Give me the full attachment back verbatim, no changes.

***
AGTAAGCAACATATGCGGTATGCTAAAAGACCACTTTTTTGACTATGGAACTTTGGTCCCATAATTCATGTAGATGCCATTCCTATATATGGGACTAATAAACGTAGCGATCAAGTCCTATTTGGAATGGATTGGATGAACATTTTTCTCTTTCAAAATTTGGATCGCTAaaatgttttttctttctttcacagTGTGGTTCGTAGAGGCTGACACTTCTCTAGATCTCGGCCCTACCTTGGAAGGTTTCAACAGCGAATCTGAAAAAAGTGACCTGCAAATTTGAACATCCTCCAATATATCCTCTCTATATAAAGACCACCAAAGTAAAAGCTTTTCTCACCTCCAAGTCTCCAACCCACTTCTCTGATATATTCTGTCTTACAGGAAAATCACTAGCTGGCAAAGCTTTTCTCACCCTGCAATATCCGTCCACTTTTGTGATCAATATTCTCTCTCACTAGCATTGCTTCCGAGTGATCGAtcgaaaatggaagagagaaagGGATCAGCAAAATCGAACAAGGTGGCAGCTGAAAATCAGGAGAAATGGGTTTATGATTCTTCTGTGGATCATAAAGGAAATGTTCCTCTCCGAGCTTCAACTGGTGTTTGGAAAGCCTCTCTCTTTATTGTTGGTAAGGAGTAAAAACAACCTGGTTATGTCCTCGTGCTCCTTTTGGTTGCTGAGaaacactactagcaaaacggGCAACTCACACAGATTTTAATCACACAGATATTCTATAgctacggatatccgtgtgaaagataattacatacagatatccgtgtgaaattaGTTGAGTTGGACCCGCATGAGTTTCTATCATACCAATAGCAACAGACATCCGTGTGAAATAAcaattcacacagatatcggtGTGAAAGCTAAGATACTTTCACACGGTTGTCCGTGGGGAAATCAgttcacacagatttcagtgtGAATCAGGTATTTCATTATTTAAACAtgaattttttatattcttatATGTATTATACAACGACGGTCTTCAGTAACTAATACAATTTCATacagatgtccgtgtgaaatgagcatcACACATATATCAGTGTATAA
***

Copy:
AGTAAGCAACATATGCGGTATGCTAAAAGACCACTTTTTTGACTATGGAACTTTGGTCCCATAATTCATGTAGATGCCATTCCTATATATGGGACTAATAAACGTAGCGATCAAGTCCTATTTGGAATGGATTGGATGAACATTTTTCTCTTTCAAAATTTGGATCGCTAaaatgttttttctttctttcacagTGTGGTTCGTAGAGGCTGACACTTCTCTAGATCTCGGCCCTACCTTGGAAGGTTTCAACAGCGAATCTGAAAAAAGTGACCTGCAAATTTGAACATCCTCCAATATATCCTCTCTATATAAAGACCACCAAAGTAAAAGCTTTTCTCACCTCCAAGTCTCCAACCCACTTCTCTGATATATTCTGTCTTACAGGAAAATCACTAGCTGGCAAAGCTTTTCTCACCCTGCAATATCCGTCCACTTTTGTGATCAATATTCTCTCTCACTAGCATTGCTTCCGAGTGATCGAtcgaaaatggaagagagaaagGGATCAGCAAAATCGAACAAGGTGGCAGCTGAAAATCAGGAGAAATGGGTTTATGATTCTTCTGTGGATCATAAAGGAAATGTTCCTCTCCGAGCTTCAACTGGTGTTTGGAAAGCCTCTCTCTTTATTGTTGGTAAGGAGTAAAAACAACCTGGTTATGTCCTCGTGCTCCTTTTGGTTGCTGAGaaacactactagcaaaacggGCAACTCACACAGATTTTAATCACACAGATATTCTATAgctacggatatccgtgtgaaagataattacatacagatatccgtgtgaaattaGTTGAGTTGGACCCGCATGAGTTTCTATCATACCAATAGCAACAGACATCCGTGTGAAATAAcaattcacacagatatcggtGTGAAAGCTAAGATACTTTCACACGGTTGTCCGTGGGGAAATCAgttcacacagatttcagtgtGAATCAGGTATTTCATTATTTAAACAtgaattttttatattcttatATGTATTATACAACGACGGTCTTCAGTAACTAATACAATTTCATacagatgtccgtgtgaaatgagcatcACACATATATCAGTGTATAA